People & Process


Good people, good product and bad process results in poor business. Good people, bad product and bad process results in a weak business.

Have you ever come across organizations where the people seem to have the same culture of talking and seemingly are always glad to work for the company? Have you also heard people talk about the service or product that a company renders, and you can pick a few things about how the service is delivered?

Large corporates, and increasingly medium enterprises, are realizing the importance of two key components of business to support their main reason for existence which is their product/ service. The two main components are people and process. Product (service) is the WHAT, People is the WHO and Process is the HOW.

Every entrepreneur, even the one working from home offering virtual services, must answer these three questions adequately if they will make a success of their enterprise. No matter what you are doing as a service to your clients or selling as a product, people and process remain a constant. Our reference to product also includes services rendered.

  • Good people, good product and bad process = poor business.
  • Good people, bad product and bad process = a weak business.
  • Good process, bad people and good product = a frustrating business.

If all three are bad, that is a business looking to fail sooner rather than later. Good people, good product and good process results in a profitable and sustainable business.

With that foundation established it is also important to note that a good working environment is not just about the aesthetics. It is also significantly about how comfortable and convenient it is for a team member to deliver on expectations on the background of a working and efficient business process.

The housekeeping team cannot be efficient in cleaning rooms at a hotel if the hotel does not have prescribed check out times for the residential guests. Similarly, a yard manager in an automobile workshop cannot serve customers efficiently if there is no set way of checking in and releasing cars. Entrepreneurs must get acquainted with the issues around people and process to grow the business to a new level. As your partner in growing the business, we encourage you to evaluate your people and process against the concepts shared and also take the time to build on them.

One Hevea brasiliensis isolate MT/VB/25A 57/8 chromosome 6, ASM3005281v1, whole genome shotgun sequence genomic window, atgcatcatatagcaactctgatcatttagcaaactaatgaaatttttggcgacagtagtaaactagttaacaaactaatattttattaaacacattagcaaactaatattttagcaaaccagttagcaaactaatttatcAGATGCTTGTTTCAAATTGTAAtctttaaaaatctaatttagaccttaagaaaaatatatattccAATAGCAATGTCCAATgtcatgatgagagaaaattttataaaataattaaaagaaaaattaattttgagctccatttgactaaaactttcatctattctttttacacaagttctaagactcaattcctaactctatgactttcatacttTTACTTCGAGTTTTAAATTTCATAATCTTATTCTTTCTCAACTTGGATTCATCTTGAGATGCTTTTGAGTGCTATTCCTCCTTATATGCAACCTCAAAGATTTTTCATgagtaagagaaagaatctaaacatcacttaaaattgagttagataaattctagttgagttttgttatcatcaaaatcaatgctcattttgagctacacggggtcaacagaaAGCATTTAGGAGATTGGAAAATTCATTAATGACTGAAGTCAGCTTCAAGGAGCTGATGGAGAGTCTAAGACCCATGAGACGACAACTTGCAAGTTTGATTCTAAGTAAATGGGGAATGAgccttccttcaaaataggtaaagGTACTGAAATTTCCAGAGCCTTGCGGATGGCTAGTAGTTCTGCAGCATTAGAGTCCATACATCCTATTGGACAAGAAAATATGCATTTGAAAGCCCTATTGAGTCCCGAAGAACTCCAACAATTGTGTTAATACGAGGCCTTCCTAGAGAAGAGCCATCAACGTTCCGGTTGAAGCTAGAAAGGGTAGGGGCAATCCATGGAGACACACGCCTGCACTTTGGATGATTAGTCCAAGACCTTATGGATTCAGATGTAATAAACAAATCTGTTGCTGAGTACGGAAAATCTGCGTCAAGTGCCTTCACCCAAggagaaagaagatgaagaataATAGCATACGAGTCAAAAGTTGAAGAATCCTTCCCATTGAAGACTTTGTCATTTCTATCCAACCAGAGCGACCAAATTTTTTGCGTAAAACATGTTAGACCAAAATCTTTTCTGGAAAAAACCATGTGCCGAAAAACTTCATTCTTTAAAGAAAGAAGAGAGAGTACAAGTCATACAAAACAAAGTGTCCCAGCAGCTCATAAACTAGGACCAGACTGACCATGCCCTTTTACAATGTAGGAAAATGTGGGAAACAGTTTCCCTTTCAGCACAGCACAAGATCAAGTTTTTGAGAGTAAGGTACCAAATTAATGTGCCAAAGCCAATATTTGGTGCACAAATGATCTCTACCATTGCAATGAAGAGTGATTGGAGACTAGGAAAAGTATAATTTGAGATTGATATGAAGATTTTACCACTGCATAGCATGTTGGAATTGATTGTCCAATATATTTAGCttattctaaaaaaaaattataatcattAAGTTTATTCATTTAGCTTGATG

Process must be convenient for both customer and employee

Every profit-oriented company focuses on the best way of getting the money from the customers’ wallet without them feeling cornered or shortchanged. The process involved must of essence be convenient to the customer, protective of the business interests and fulfilling to the employee in the execution of his tasks. Truthfully that balance is a challenge to achieve but it is also an opportunity to be creative and have continuous improvement programs in the company.

While some improvements would call for money injection, others do not necessarily require money. For instance, if you are selling a product that requires after sales support, it is a process improvement to make sure the sales team introduce the customer to the after sales team so that when they need support, they know who to talk to directly. From the point of purchase, the customer knows who to contact in case of a challenge. With such improvements we find people being more efficient in their roles and the process of feedback will be working quite well.

Process is dynamic and should be managed through frequent reviews

A growing business must not be caught in the trap of doing things the same old way they are used to. The challenge that a hospital which was established in 1980 faced back then are not the challenges they encounter today. Similarly a fast food restaurant of the 1990s must evolve to the changing culture of the society. While our parents were comfortable cooking for us during our birthdays, our children want to have their birthdays hosted in a restaurant or with junk food. Adopting to the societal changes also means that business processes must change otherwise staff will find it hard to deliver on their roles. Staff members are also part of the community that the organization operates in and they must be involved in the review of the business processes. Some companies have been known to constitute focus groups from within their own employees when it comes to developing new products or new channels of delivering a service.

SMEs and startups must recognize that employees represent the customer base they are serving, and they should involve them in the business process review. Yes, the business owner is a leader, but he has neither all the answers nor a monopoly over the ideas that will make the business a success. I worked in an organization where they took too long to change their product and sales process. Despite the fact that they had a brilliant sales team, their inability to adjust to the market demands caused a